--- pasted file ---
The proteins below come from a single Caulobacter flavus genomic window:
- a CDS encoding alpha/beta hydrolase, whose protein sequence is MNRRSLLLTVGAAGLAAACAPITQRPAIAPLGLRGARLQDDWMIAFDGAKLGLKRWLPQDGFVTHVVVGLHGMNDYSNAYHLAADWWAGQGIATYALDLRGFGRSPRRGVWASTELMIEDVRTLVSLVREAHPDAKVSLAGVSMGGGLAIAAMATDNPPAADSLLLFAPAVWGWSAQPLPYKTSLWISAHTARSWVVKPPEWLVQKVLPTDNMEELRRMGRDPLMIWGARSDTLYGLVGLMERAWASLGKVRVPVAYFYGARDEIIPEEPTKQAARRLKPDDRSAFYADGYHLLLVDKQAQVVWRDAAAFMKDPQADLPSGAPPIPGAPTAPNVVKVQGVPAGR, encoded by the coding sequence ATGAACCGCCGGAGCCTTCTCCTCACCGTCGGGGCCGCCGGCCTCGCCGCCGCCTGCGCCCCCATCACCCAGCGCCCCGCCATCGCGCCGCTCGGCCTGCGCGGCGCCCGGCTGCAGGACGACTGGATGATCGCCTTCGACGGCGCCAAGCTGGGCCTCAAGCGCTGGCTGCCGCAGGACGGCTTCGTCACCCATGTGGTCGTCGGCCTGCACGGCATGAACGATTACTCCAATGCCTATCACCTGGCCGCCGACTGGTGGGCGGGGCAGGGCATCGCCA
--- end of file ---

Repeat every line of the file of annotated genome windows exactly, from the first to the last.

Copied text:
The proteins below come from a single Caulobacter flavus genomic window:
- a CDS encoding alpha/beta hydrolase, whose protein sequence is MNRRSLLLTVGAAGLAAACAPITQRPAIAPLGLRGARLQDDWMIAFDGAKLGLKRWLPQDGFVTHVVVGLHGMNDYSNAYHLAADWWAGQGIATYALDLRGFGRSPRRGVWASTELMIEDVRTLVSLVREAHPDAKVSLAGVSMGGGLAIAAMATDNPPAADSLLLFAPAVWGWSAQPLPYKTSLWISAHTARSWVVKPPEWLVQKVLPTDNMEELRRMGRDPLMIWGARSDTLYGLVGLMERAWASLGKVRVPVAYFYGARDEIIPEEPTKQAARRLKPDDRSAFYADGYHLLLVDKQAQVVWRDAAAFMKDPQADLPSGAPPIPGAPTAPNVVKVQGVPAGR, encoded by the coding sequence ATGAACCGCCGGAGCCTTCTCCTCACCGTCGGGGCCGCCGGCCTCGCCGCCGCCTGCGCCCCCATCACCCAGCGCCCCGCCATCGCGCCGCTCGGCCTGCGCGGCGCCCGGCTGCAGGACGACTGGATGATCGCCTTCGACGGCGCCAAGCTGGGCCTCAAGCGCTGGCTGCCGCAGGACGGCTTCGTCACCCATGTGGTCGTCGGCCTGCACGGCATGAACGATTACTCCAATGCCTATCACCTGGCCGCCGACTGGTGGGCGGGGCAGGGCATCGCCA